Tuesday, August 20, 2019

How deep can a dry erase game be?

One of my fantasy goals is finding a dry erase game that has the heft of a game that, you know, has components. Basically, the idea of playing a heavy game while sitting in an airplane. And, yes, we already have that and it’s called use a tablet, silly. Which we have done, in fact.

Still, the idea of going low tech is appealing. There’s the ‘look ma, no batteries’ factor, of course. However, actually doing something with real stuff with your hands adds a visceral level to a game.

A few years back, I checked out a game called Akua that looked like the ideal I was looking for. It was a perfect information game that was just a board then add different colored markers. So, mechanically, it is the kind of game you can play on a Greyhound bus. Which was a really cool idea to me, even though I haven’t been on a Greyhound in a dog’s age.

The problem was that Akua was intricate to the point of being convoluted. It didn’t flow. I am not saying I’ve completely given up on it but it’s got issues.

Basically, I’m asking for the unreasonable :D The game I want needs to be simple enough that it can work within the medium but deep enough to be meaty and satisfying.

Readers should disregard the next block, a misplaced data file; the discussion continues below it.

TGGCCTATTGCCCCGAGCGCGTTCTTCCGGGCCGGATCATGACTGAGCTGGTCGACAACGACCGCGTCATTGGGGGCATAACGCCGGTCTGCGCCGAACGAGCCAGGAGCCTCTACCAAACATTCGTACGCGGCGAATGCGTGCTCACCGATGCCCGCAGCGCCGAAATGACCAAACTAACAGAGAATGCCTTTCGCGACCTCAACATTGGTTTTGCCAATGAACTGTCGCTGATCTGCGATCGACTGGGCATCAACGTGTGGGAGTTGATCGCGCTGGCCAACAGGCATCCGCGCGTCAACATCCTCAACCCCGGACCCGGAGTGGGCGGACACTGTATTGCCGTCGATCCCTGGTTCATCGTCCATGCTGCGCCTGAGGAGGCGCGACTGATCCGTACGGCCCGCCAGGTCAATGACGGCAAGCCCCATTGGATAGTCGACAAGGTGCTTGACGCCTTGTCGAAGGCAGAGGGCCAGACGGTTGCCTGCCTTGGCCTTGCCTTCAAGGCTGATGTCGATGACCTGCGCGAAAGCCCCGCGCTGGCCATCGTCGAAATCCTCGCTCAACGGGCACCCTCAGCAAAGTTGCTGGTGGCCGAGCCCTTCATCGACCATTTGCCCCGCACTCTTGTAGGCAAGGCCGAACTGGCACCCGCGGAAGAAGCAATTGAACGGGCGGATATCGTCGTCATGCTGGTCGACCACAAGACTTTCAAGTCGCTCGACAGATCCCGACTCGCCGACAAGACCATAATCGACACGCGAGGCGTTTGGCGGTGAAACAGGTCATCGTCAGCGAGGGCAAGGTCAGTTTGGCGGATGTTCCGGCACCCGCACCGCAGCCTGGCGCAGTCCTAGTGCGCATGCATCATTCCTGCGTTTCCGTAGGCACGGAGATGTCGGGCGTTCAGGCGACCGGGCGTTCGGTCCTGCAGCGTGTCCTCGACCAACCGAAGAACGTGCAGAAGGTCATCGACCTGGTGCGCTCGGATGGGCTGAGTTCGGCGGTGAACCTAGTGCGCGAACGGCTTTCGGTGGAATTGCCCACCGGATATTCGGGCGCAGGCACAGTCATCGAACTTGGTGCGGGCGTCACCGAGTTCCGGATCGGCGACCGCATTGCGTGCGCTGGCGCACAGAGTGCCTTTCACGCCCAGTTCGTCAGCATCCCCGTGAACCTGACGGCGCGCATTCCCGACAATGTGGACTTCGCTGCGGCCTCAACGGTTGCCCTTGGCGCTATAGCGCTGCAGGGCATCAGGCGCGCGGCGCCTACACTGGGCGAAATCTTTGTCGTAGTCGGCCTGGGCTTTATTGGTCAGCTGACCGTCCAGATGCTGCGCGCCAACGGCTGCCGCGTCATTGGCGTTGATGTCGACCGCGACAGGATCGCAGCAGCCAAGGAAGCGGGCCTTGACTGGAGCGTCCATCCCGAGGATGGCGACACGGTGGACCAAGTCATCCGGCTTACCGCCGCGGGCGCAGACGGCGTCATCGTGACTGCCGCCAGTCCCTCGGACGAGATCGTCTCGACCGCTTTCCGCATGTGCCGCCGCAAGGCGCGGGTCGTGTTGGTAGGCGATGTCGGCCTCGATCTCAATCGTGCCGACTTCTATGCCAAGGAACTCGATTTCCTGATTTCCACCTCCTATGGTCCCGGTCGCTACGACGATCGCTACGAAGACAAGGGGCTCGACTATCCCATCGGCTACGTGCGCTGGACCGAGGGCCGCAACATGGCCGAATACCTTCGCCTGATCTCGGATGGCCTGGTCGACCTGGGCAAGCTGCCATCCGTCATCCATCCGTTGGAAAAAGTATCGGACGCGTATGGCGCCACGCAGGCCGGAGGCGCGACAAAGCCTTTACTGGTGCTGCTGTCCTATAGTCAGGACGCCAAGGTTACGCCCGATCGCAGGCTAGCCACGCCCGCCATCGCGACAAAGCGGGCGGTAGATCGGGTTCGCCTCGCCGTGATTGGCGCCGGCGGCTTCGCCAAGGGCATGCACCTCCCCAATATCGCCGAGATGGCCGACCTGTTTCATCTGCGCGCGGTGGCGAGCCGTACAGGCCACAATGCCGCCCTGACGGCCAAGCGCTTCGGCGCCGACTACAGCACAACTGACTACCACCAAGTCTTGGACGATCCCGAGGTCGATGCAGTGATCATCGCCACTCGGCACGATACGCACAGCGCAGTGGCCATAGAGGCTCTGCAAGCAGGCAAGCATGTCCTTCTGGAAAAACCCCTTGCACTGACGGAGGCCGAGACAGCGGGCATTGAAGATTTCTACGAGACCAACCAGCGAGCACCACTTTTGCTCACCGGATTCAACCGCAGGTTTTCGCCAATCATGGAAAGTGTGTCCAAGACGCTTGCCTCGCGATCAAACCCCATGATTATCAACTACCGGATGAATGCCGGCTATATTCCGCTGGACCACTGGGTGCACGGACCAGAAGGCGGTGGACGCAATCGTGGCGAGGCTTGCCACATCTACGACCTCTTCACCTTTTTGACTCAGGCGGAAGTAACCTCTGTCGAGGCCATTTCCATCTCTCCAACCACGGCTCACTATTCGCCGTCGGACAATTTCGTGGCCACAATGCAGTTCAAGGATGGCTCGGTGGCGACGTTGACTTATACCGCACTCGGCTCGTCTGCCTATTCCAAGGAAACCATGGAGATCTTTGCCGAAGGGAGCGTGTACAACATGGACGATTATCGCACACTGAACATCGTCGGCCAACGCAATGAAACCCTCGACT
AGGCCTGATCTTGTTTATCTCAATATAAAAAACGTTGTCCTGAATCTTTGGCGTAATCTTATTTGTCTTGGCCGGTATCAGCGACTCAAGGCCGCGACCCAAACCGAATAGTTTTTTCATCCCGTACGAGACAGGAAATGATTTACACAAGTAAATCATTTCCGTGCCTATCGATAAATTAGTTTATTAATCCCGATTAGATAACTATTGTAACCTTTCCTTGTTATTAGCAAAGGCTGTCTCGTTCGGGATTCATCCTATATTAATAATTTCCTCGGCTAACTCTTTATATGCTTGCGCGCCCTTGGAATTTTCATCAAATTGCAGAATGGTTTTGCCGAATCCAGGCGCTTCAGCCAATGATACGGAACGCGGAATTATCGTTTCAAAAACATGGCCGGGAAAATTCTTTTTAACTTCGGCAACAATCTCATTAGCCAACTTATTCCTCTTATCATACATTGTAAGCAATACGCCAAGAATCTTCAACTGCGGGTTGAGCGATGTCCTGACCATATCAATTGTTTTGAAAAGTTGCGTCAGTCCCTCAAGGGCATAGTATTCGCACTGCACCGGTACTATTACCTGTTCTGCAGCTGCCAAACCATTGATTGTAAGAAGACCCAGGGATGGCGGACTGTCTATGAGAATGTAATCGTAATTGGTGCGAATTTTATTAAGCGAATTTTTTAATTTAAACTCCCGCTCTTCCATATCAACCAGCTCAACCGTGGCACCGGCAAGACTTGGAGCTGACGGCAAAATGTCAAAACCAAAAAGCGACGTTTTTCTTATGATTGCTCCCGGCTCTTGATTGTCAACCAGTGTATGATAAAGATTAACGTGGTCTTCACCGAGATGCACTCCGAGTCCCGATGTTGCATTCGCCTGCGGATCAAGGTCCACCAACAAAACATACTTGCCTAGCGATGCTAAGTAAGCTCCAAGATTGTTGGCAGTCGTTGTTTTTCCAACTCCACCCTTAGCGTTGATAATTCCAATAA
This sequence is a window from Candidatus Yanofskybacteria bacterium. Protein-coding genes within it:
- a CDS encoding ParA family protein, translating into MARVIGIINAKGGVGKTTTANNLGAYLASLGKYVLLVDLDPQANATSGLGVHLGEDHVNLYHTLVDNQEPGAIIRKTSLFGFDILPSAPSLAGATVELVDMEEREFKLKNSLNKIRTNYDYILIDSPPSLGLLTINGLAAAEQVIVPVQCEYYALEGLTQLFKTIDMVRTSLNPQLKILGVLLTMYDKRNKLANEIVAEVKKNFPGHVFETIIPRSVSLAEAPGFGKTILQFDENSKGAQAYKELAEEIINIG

Well, I’m going to craft a couple games that I think will scratch a similar itch.

One is Tempus Imperium, which I understand to be the prototype of the Tempus Quest series. It’s a Roll and Write but you use the time and date instead of dice. I’m quite curious to see how it turns out and I might check out the Tempus Quest series if I like it. It’s infrastructure building with a random setup based on when you’re playing it. No dice required, just a watch.

At the same time, it’s a solitaire so it kind of fails one of basic my needs. But the idea, if it works, seems like a good building block.

The other game I’m looking at is a Catan variant called Catan Coop. It’s an ink friendly Roll and Write where you’re working together to each get seven points before the bandit destroys too many hexes, which the bandit can do in this variant. You keep track of resources on a table on the same sheet of paper as the map. You do need dice and a pawn for the bandit. Beyond that, everything is either drawn or notated on the one page. 

It does lose some points in that you do need dice and some sort of pawn. But I suppose that a metal clipboard and a magnet for the pawn plus some sort of tiny dice tray could make it work for the mythological Greyhound that I’ll never get on.

Still, for a stupidly portable form of Catan, it’s worth my looking into. Print the board with the table one side, the rules on the other, and laminate it. I can stick that in my bag where it will take up no space and play it anywhere. This is Catan for a backpacking trip.

If it’s any good, of course. I mean, it doesn’t have development cards which is a major loss but understandable to simplify the game.

As I’ve already mentioned, the idea of a travel dry erase heavier game is unnecessary. Honestly, tablets make more sense. But it’s fun to think about.

No comments:

Post a Comment